The revolution has helped in gaining some form of democracy, especially in the way clubs conduct themselves. Club Africain, one of Tunisia’s biggest clubs, became the first club to democratically elect their president with Club Atletique Benzertin following suit. Competitions like the African Championship Of Nations (CHAN), which were underestimated and undervalued by the federation during Ben Ali’s rule, are being taken seriously with the national side winning this year’s tournament in Sudan. The national side have also managed to qualify to the Cup of Nations against the odds, and will be in a group alongside Gabon, Niger and Morocco.
Football has played a part in the revolution, not only in promoting democracy, but also in being the scene in which protests against the government actually began in 2005. During the Tunisian Cup final that year, fans shouted anti- Ben Ali slogans and insulted the former Tunisian leader’s son, Chiboub, who attended the match and was forced to leave prematurely, which shows that the sport did play a role in ending a totalitarian regime.
During this period, players like Mohammed Abou-Trika, Ahmed Hassan, Amr Zaki, Hosny Abd-Rabou, Wael Gomaa and Essam El-Hadary became household names
Now heading to Egypt, where the national side was going through a golden period in their football history, winning three African Cup of Nations tournaments on the bounce in 2006, 2008 and 2010. Al Ahly, the most successful club in the country with 35 league titles, were dominating Africa’s biggest club competition in the CAF Champions League winning the title in 2005, 2006 and 2008. During this period, players like Mohammed Abou-Trika, Ahmed Hassan, Amr Zaki, Hosny Abd-Rabou, Wael Gomaa and Essam El-Hadary became household names and were revered and idolized. Their success and dominance helped Egypt reach an unprecedented 9th place in the FIFA rankings on July 2010, their highest ever since they joined FIFA in 1923, two years after their federation was established in 1921. The sport, unfortunately, was used as a political tool for the deposed Hosni Mubarak regime, where he used to occasionally show up in the Cairo International Stadium to watch a match, hand out medals and congratulate players in order to gain support of the people and popularity. Mubarak also used the media to his benefit, with a huge example in the way he instigated a media war against Algeria, which stoked up the rivalry to unprecedented levels, deeply effecting relations between the two countries. Clubs in Egypt are also mostly under government and military ownership, who also interfere and are involved in the way the domestic league is run.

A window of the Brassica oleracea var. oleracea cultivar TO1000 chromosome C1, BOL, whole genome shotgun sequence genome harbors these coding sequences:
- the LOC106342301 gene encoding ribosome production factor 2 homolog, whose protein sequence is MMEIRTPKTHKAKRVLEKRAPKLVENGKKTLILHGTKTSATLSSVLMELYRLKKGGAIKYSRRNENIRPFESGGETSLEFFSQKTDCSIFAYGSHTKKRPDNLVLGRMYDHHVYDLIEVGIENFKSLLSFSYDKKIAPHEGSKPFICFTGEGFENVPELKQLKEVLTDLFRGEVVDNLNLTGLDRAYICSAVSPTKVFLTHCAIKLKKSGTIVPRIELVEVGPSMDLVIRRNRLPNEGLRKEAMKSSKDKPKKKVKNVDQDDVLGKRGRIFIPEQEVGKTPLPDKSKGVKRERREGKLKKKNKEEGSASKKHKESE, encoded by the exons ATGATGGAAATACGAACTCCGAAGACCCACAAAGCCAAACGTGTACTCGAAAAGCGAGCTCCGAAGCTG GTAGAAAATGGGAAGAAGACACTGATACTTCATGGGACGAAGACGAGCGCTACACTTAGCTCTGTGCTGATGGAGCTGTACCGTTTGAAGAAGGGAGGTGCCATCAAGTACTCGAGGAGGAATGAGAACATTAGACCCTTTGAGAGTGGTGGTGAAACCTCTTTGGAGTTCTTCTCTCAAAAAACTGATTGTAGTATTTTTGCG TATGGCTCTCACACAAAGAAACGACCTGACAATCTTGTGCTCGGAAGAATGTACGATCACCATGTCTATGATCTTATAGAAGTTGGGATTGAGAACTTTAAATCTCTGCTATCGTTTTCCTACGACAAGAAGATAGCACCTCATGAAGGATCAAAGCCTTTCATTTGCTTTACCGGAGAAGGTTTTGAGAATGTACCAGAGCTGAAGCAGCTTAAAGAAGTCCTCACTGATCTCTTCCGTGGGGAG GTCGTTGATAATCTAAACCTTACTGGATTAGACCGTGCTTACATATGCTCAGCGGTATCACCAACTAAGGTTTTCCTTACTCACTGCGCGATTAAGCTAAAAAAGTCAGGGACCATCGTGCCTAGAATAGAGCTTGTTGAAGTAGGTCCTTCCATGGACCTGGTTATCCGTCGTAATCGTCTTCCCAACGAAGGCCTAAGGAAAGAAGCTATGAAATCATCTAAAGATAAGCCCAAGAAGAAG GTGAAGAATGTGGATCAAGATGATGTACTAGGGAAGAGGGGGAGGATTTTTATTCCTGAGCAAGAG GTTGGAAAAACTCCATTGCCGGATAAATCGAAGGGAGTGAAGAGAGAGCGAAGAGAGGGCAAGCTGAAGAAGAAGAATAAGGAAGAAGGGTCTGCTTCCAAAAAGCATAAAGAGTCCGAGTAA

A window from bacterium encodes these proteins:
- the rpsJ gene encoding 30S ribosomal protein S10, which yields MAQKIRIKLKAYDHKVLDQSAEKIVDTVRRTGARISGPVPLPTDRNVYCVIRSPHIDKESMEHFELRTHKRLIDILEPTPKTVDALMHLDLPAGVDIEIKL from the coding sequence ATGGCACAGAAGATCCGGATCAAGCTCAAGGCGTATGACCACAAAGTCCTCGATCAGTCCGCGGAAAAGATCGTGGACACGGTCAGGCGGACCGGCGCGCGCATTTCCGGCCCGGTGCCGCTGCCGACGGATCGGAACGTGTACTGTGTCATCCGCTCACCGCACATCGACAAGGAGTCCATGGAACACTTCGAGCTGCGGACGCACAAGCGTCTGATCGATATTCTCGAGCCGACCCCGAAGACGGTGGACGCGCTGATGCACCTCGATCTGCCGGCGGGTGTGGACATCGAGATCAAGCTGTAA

Then came the turning point on January 25, 2011, after the success of the Tunisian revolution, Egypt revolted and began their revolution to end the 30 year regime of Hosni Mubarak. The uprising affected the sport in the country, with many high-profile and highly-paid players like Mohammed Abou-Trika and Ahmed Hassan staying silent, while national team manager Hassan Shehata and the well known and controversial former player Hossam Hassan, siding with the regime actively leading pro-Mubarak protests where he suggested that they should “cut off the water supply” in order to disperse the protestors in Tahrir Square. Other well known players like the aforementioned Essam El-Hadary, Mido, Wael Gomaa, and Chikabala also joined the pro-Mubarak rallies. There were even allegations that the National team’s goalkeeping coach, Ahmed Soliman, joined in the torturing of prisoners. Despite the siding of many high-profile players and figures in the sport with the regime, there were players like Nader El-Sayed and Islam El-Shater leading the anti-government protests and chanting slogans against Mubarak.